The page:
Co-operatives are getting stronger, John Restakis told a plenary session at Co-operative Congress, but while there was hope, there were also challenges.
Co-operatives root people and businesses in their communities, said Mr Restakis, who, up until recently, has been Executive Director of the British Columbia Co-operative Association in Vancouver, Canada, since 1998. They offer a way to manage common resources like fisheries and forests, as well as a means to protect local communities and local economies.
“Co-operatives are the antibodies to globalisation,” he told delegates. “Co-operatives and co-operative economies are the best way to humanise economies.”
He told delegates about Emilia-Romagna in Italy, where one third of gross domestic product is related to co-operatives, and the Basque region of Spain, where 83,000 people are employed in 256 co-ops, including the Mondragon federation.
These co-operative economies, he said, involve not only co-ops but also the wider economy. “In Emilia-Romagna, 40,000 small firms are co-operating in production networks,” he said. “The co-operative movement in this region has had such a positive, contagious effect that everyone considers it as what works.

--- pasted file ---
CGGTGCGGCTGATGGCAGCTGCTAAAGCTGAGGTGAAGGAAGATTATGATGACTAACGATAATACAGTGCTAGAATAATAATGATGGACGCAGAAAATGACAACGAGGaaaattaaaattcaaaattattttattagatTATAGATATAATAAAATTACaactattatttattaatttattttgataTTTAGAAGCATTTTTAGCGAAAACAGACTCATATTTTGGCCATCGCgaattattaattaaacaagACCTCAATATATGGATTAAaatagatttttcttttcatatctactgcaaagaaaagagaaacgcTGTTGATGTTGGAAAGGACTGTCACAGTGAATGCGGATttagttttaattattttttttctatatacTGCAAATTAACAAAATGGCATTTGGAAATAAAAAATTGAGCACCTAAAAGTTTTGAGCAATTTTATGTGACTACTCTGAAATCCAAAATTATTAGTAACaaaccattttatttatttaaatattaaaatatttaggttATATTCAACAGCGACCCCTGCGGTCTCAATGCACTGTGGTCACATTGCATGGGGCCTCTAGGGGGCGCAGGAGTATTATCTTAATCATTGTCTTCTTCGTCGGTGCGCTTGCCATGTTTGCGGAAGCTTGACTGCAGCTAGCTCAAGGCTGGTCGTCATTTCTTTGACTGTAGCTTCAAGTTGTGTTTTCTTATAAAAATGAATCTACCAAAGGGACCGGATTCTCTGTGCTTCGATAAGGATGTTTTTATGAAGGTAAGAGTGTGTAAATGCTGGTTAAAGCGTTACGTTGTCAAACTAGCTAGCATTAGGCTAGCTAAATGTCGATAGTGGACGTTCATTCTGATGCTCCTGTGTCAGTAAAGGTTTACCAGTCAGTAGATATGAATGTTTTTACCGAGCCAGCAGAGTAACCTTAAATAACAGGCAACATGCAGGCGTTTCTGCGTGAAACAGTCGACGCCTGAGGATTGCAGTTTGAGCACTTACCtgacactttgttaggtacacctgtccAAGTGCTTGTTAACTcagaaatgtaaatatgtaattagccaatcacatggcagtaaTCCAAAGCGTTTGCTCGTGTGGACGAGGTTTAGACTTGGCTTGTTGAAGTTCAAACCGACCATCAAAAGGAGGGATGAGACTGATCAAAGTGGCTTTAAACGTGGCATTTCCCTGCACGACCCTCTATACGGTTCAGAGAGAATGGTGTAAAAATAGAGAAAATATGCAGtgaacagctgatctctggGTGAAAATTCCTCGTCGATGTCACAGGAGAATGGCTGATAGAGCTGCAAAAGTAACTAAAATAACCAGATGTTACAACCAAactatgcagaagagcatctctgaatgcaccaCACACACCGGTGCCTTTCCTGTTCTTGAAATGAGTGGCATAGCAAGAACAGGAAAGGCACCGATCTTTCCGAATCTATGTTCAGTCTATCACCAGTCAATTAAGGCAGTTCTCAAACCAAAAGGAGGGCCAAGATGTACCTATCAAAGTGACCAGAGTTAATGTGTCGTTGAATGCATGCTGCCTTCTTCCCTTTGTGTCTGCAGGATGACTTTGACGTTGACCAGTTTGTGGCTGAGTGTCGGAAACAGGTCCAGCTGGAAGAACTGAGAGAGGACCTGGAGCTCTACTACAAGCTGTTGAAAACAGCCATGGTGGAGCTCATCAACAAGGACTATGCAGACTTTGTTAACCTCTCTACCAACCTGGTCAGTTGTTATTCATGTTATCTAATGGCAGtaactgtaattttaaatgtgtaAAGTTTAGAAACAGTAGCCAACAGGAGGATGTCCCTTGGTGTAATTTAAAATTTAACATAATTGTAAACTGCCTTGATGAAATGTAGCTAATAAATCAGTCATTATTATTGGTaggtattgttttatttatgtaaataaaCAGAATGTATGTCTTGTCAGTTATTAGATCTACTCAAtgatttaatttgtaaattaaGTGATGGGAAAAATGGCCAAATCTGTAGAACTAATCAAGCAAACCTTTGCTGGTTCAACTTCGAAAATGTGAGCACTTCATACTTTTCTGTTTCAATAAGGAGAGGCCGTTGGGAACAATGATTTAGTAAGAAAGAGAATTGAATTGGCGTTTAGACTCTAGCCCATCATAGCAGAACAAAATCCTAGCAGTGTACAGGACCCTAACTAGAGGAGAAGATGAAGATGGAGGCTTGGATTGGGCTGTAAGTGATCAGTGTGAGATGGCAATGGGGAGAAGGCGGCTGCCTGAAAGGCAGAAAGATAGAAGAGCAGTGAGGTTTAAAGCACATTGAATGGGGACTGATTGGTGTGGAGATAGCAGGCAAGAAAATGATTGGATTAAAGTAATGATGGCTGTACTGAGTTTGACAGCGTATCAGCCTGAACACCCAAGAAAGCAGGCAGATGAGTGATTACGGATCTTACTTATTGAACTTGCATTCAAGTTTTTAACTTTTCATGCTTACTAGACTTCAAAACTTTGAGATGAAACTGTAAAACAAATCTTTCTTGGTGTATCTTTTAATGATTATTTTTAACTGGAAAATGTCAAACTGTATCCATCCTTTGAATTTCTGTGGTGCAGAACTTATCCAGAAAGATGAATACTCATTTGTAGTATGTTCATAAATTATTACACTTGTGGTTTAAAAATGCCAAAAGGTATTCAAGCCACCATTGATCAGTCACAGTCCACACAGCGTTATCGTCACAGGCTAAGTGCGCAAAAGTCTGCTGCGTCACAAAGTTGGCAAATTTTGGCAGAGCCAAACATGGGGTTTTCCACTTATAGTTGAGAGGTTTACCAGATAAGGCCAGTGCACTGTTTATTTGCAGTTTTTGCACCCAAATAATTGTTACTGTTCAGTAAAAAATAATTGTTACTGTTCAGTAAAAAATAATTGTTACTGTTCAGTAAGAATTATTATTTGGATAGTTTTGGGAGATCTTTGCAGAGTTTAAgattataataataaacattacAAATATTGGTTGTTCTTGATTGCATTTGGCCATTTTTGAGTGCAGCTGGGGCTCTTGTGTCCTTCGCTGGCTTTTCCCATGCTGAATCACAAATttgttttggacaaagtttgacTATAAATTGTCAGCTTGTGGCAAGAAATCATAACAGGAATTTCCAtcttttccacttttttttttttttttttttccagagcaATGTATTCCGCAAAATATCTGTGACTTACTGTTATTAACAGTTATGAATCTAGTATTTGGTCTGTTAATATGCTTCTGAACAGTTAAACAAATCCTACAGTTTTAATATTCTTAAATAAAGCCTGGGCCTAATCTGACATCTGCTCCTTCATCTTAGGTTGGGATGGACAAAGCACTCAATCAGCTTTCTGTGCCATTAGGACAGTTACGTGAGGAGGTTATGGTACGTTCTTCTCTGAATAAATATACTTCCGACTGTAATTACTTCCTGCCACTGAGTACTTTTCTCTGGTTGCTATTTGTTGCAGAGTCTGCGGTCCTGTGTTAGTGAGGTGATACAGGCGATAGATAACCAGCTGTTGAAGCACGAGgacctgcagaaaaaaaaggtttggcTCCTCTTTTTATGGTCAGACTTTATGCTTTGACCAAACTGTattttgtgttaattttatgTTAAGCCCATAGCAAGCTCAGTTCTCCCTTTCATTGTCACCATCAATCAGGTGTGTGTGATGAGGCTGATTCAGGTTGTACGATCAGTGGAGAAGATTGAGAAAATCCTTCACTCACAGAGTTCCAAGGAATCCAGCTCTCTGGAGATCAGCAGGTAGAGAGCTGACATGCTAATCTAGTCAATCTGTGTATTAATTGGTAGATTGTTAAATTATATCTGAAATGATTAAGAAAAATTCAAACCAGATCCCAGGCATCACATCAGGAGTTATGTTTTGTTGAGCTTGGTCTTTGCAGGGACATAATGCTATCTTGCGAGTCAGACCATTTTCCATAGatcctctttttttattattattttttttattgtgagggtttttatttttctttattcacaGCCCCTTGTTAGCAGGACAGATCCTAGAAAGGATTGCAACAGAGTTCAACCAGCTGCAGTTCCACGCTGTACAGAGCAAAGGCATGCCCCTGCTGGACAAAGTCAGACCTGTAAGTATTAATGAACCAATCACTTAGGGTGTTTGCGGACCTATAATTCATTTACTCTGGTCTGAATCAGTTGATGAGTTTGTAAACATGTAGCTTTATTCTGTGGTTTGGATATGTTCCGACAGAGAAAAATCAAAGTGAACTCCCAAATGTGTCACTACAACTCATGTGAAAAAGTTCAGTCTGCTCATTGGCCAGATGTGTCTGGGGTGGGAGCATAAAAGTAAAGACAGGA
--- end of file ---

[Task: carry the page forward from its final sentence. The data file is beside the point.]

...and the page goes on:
“Co-operators are sitting down and strategising with their governments to plan for their regions. The co-operative economy doesn’t just apply to co-ops. It can be transposed to organisations that aren’t co-ops.”
But despite the strength of the movement, Mr Restakis said, there were perpetual problems. Disparity of income was widening in the US, and the Bangladesh factory collapse — an event not dissimilar to factory disasters in Britain during the industrial revolution or New York as recently as 100 years ago — reminded us that little has changed. Corporate social responsibility was, he added, “to be blunt, a gloss".
Mr Restakis, who is from Greece, said the country of his birth was responding to its challenges by co-operating. “What’s emerging now is Greece is not just ruin and frustration but also some hope,” he said. “Workers are now taking over their factories, taking over production and finding ways of supporting their products. Co-operatives are now seen as one response to a situation where no-one else has found a solution.”
In this article
- British co-operative movement
- British Columbia
- Business models
- Co-operative Congress
- Co-operative Congress 2013
- Consumer cooperative
- Executive Director
- Executive Director of the British Columbia
- John Restakis
- Person Career
- Social Issues
- United Kingdom